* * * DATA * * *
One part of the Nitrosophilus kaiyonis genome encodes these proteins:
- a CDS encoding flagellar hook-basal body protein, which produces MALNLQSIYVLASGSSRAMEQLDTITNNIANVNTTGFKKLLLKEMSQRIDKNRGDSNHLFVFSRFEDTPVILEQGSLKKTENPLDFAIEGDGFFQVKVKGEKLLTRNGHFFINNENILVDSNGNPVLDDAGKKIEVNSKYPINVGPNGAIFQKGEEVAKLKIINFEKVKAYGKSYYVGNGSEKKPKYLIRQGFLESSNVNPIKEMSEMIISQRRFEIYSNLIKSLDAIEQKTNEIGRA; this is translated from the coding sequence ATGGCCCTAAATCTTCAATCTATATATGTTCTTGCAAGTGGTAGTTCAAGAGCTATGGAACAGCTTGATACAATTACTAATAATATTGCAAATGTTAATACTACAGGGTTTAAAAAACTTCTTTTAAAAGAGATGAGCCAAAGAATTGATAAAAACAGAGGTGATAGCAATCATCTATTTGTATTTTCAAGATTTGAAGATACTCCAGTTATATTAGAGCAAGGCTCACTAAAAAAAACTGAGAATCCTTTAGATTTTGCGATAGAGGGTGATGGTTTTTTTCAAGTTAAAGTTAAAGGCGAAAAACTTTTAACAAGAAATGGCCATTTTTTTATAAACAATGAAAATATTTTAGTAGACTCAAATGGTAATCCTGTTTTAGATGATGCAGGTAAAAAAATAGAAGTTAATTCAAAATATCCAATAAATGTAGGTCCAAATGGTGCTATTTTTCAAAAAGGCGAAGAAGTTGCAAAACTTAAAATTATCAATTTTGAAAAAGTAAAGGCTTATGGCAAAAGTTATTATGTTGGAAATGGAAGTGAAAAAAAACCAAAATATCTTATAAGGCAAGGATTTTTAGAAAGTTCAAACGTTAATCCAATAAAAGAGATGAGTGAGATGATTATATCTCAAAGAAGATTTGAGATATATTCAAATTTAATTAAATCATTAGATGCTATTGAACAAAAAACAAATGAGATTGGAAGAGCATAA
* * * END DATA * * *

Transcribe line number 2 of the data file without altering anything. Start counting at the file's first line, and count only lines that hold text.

- a CDS encoding flagellar hook-basal body protein, which produces MALNLQSIYVLASGSSRAMEQLDTITNNIANVNTTGFKKLLLKEMSQRIDKNRGDSNHLFVFSRFEDTPVILEQGSLKKTENPLDFAIEGDGFFQVKVKGEKLLTRNGHFFINNENILVDSNGNPVLDDAGKKIEVNSKYPINVGPNGAIFQKGEEVAKLKIINFEKVKAYGKSYYVGNGSEKKPKYLIRQGFLESSNVNPIKEMSEMIISQRRFEIYSNLIKSLDAIEQKTNEIGRA; this is translated from the coding sequence ATGGCCCTAAATCTTCAATCTATATATGTTCTTGCAAGTGGTAGTTCAAGAGCTATGGAACAGCTTGATACAATTACTAATAATATTGCAAATGTTAATACTACAGGGTTTAAAAAACTTCTTTTAAAAGAGATGAGCCAAAGAATTGATAAAAACAGAGGTGATAGCAATCATCTATTTGTATTTTCAAGATTTGAAGATACTCCAGTTATATTAGAGCAAGGCTCACTAAAAAAAACTGAGAATCCTTTAGATTTTGCGATAGAGGGTGATGGTTTTTTTCAAGTTAAAGTTAAAGGCGAAAAACTTTTAACAAGAAATGGCCATTTTTTTATAAACAATGAAAATATTTTAGTAGACTCAAATGGTAATCCTGTTTTAGATGATGCAGGTAAAAAAATAGAAGTTAATTCAAAATATCCAATAAATGTAGGTCCAAATGGTGCTATTTTTCAAAAAGGCGAAGAAGTTGCAAAACTTAAAATTATCAATTTTGAAAAAGTAAAGGCTTATGGCAAAAGTTATTATGTTGGAAATGGAAGTGAAAAAAAACCAAAATATCTTATAAGGCAAGGATTTTTAGAAAGTTCAAACGTTAATCCAATAAAAGAGATGAGTGAGATGATTATATCTCAAAGAAGATTTGAGATATATTCAAATTTAATTAAATCATTAGATGCTATTGAACAAAAAACAAATGAGATTGGAAGAGCATAA